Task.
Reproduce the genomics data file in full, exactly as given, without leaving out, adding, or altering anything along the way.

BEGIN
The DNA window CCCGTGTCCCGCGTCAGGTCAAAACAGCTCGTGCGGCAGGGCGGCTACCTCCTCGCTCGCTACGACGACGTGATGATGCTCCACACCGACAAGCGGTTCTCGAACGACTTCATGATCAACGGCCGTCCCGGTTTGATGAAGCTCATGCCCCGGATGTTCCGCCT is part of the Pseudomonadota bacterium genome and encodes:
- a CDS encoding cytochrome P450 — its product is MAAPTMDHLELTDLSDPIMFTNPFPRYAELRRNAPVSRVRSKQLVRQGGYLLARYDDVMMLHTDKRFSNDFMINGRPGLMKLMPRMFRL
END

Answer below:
The DNA window CCCGTGTCCCGCGTCAGGTCAAAACAGCTCGTGCGGCAGGGCGGCTACCTCCTCGCTCGCTACGACGACGTGATGATGCTCCACACCGACAAGCGGTTCTCGAACGACTTCATGATCAACGGCCGTCCCGGTTTGATGAAGCTCATGCCCCGGATGTTCCGCCT is part of the Pseudomonadota bacterium genome and encodes:
- a CDS encoding cytochrome P450 — its product is MAAPTMDHLELTDLSDPIMFTNPFPRYAELRRNAPVSRVRSKQLVRQGGYLLARYDDVMMLHTDKRFSNDFMINGRPGLMKLMPRMFRL